Common sorrel is a herbaceous perennial weed that is part of the dock family of plants, it is often found in grassy areas such as fields and pastures. It is not usually a problem in managed turf, but it can be a nuisance on utility lawns that receive little maintenance, apart from the occasional cut. It is sometimes called the garden sorrel or narrow-leaved dock. Common sorrel has a deep, fibrous root system and it spreads by seed, if left untouched it can grow to nearly a metre tall.
The long, arrow shaped leaves are smooth and hairless, with basal lobes that point backwards. Late into the season the leaves often turn deep red.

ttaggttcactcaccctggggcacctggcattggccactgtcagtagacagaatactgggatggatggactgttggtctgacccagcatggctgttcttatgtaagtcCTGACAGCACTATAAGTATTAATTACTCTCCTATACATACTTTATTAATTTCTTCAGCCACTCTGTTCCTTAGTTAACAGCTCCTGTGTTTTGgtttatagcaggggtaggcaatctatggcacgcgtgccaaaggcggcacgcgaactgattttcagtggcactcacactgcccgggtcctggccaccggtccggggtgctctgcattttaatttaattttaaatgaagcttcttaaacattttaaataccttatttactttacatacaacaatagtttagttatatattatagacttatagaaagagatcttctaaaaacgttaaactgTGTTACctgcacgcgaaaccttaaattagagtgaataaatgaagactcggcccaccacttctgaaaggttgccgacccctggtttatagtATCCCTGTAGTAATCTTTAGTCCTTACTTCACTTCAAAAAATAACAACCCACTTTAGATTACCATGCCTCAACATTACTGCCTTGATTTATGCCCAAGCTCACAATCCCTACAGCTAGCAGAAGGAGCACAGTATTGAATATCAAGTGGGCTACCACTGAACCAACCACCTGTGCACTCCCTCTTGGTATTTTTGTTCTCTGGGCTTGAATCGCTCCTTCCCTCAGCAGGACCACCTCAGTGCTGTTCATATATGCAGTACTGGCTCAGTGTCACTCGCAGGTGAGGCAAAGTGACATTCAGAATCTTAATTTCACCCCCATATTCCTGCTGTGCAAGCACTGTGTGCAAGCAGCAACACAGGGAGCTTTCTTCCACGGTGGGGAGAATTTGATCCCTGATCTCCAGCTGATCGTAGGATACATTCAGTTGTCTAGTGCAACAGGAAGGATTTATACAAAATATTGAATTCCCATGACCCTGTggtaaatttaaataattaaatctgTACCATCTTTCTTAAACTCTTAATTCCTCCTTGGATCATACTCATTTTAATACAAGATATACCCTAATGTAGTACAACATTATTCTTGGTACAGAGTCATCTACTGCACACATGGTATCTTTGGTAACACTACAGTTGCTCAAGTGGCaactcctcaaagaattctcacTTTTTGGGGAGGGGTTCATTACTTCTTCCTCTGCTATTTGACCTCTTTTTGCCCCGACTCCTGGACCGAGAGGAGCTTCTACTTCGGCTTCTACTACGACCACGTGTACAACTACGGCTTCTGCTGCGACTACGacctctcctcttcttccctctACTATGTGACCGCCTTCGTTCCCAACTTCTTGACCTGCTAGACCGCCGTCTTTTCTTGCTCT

Common sorrel produces hundreds of small flowers. Initially they are green, turning red later in the season. The flowering period is between May and June
Although it can grow on most soil types, it prefers soils with neutral to acid pH.
- Common sorrel can be hand weed, however, it is important to remove the whole root system.
- Correct the pH of the soil if necessary, as these weeds prefer acidic conditions. Note: seek advice before applying lime to turf to correct pH levels.
- Regular mowing will help discourage this weed, as well as removing the flowers before they have chance to seed.
Common sorrel can be controlled using a selective weed killer, however more than one application will most likely be required.